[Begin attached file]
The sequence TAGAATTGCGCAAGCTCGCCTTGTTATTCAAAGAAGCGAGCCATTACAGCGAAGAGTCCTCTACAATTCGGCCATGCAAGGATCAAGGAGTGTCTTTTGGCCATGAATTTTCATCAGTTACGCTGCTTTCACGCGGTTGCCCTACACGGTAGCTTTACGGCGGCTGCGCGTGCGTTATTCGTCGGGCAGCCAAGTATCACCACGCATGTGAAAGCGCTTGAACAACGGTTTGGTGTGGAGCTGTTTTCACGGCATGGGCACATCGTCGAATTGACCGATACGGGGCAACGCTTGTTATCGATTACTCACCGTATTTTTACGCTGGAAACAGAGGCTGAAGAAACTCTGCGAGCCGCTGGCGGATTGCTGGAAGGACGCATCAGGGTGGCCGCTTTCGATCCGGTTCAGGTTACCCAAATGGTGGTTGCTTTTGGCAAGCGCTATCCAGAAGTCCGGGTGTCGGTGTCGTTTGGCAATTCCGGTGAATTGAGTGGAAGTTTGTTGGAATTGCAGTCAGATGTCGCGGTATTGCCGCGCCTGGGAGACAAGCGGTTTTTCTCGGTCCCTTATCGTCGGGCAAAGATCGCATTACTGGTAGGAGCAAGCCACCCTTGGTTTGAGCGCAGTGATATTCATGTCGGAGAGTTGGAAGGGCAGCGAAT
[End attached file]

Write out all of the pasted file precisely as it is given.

The sequence TAGAATTGCGCAAGCTCGCCTTGTTATTCAAAGAAGCGAGCCATTACAGCGAAGAGTCCTCTACAATTCGGCCATGCAAGGATCAAGGAGTGTCTTTTGGCCATGAATTTTCATCAGTTACGCTGCTTTCACGCGGTTGCCCTACACGGTAGCTTTACGGCGGCTGCGCGTGCGTTATTCGTCGGGCAGCCAAGTATCACCACGCATGTGAAAGCGCTTGAACAACGGTTTGGTGTGGAGCTGTTTTCACGGCATGGGCACATCGTCGAATTGACCGATACGGGGCAACGCTTGTTATCGATTACTCACCGTATTTTTACGCTGGAAACAGAGGCTGAAGAAACTCTGCGAGCCGCTGGCGGATTGCTGGAAGGACGCATCAGGGTGGCCGCTTTCGATCCGGTTCAGGTTACCCAAATGGTGGTTGCTTTTGGCAAGCGCTATCCAGAAGTCCGGGTGTCGGTGTCGTTTGGCAATTCCGGTGAATTGAGTGGAAGTTTGTTGGAATTGCAGTCAGATGTCGCGGTATTGCCGCGCCTGGGAGACAAGCGGTTTTTCTCGGTCCCTTATCGTCGGGCAAAGATCGCATTACTGGTAGGAGCAAGCCACCCTTGGTTTGAGCGCAGTGATATTCATGTCGGAGAGTTGGAAGGGCAGCGAAT